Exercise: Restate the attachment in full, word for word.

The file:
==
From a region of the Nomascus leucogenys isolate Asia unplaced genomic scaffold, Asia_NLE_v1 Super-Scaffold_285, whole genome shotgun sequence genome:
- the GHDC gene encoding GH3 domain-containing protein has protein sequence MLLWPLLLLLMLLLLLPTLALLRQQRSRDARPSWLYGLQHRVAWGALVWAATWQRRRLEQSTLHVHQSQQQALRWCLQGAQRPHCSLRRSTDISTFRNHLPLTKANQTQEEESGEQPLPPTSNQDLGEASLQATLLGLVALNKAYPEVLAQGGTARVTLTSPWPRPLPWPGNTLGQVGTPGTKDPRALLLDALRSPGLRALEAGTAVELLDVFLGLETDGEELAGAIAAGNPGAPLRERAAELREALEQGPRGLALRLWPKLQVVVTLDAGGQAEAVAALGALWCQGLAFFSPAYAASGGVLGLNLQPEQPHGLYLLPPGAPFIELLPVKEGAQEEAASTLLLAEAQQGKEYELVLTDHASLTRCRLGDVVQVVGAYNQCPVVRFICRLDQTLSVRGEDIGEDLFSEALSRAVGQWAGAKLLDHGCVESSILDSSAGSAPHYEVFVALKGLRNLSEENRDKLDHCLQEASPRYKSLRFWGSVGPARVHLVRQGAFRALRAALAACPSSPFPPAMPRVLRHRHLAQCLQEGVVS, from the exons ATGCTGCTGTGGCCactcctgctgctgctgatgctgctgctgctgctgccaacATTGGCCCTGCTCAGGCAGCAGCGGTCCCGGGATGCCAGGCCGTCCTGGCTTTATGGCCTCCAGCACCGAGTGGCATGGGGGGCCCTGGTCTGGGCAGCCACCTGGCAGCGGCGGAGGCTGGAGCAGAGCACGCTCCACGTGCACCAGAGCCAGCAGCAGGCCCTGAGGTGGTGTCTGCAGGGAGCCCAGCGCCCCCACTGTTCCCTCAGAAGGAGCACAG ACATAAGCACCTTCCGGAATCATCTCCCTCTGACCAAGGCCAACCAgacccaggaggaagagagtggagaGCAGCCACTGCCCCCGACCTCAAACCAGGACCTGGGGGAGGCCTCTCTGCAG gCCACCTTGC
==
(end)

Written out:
From a region of the Nomascus leucogenys isolate Asia unplaced genomic scaffold, Asia_NLE_v1 Super-Scaffold_285, whole genome shotgun sequence genome:
- the GHDC gene encoding GH3 domain-containing protein has protein sequence MLLWPLLLLLMLLLLLPTLALLRQQRSRDARPSWLYGLQHRVAWGALVWAATWQRRRLEQSTLHVHQSQQQALRWCLQGAQRPHCSLRRSTDISTFRNHLPLTKANQTQEEESGEQPLPPTSNQDLGEASLQATLLGLVALNKAYPEVLAQGGTARVTLTSPWPRPLPWPGNTLGQVGTPGTKDPRALLLDALRSPGLRALEAGTAVELLDVFLGLETDGEELAGAIAAGNPGAPLRERAAELREALEQGPRGLALRLWPKLQVVVTLDAGGQAEAVAALGALWCQGLAFFSPAYAASGGVLGLNLQPEQPHGLYLLPPGAPFIELLPVKEGAQEEAASTLLLAEAQQGKEYELVLTDHASLTRCRLGDVVQVVGAYNQCPVVRFICRLDQTLSVRGEDIGEDLFSEALSRAVGQWAGAKLLDHGCVESSILDSSAGSAPHYEVFVALKGLRNLSEENRDKLDHCLQEASPRYKSLRFWGSVGPARVHLVRQGAFRALRAALAACPSSPFPPAMPRVLRHRHLAQCLQEGVVS, from the exons ATGCTGCTGTGGCCactcctgctgctgctgatgctgctgctgctgctgccaacATTGGCCCTGCTCAGGCAGCAGCGGTCCCGGGATGCCAGGCCGTCCTGGCTTTATGGCCTCCAGCACCGAGTGGCATGGGGGGCCCTGGTCTGGGCAGCCACCTGGCAGCGGCGGAGGCTGGAGCAGAGCACGCTCCACGTGCACCAGAGCCAGCAGCAGGCCCTGAGGTGGTGTCTGCAGGGAGCCCAGCGCCCCCACTGTTCCCTCAGAAGGAGCACAG ACATAAGCACCTTCCGGAATCATCTCCCTCTGACCAAGGCCAACCAgacccaggaggaagagagtggagaGCAGCCACTGCCCCCGACCTCAAACCAGGACCTGGGGGAGGCCTCTCTGCAG gCCACCTTGC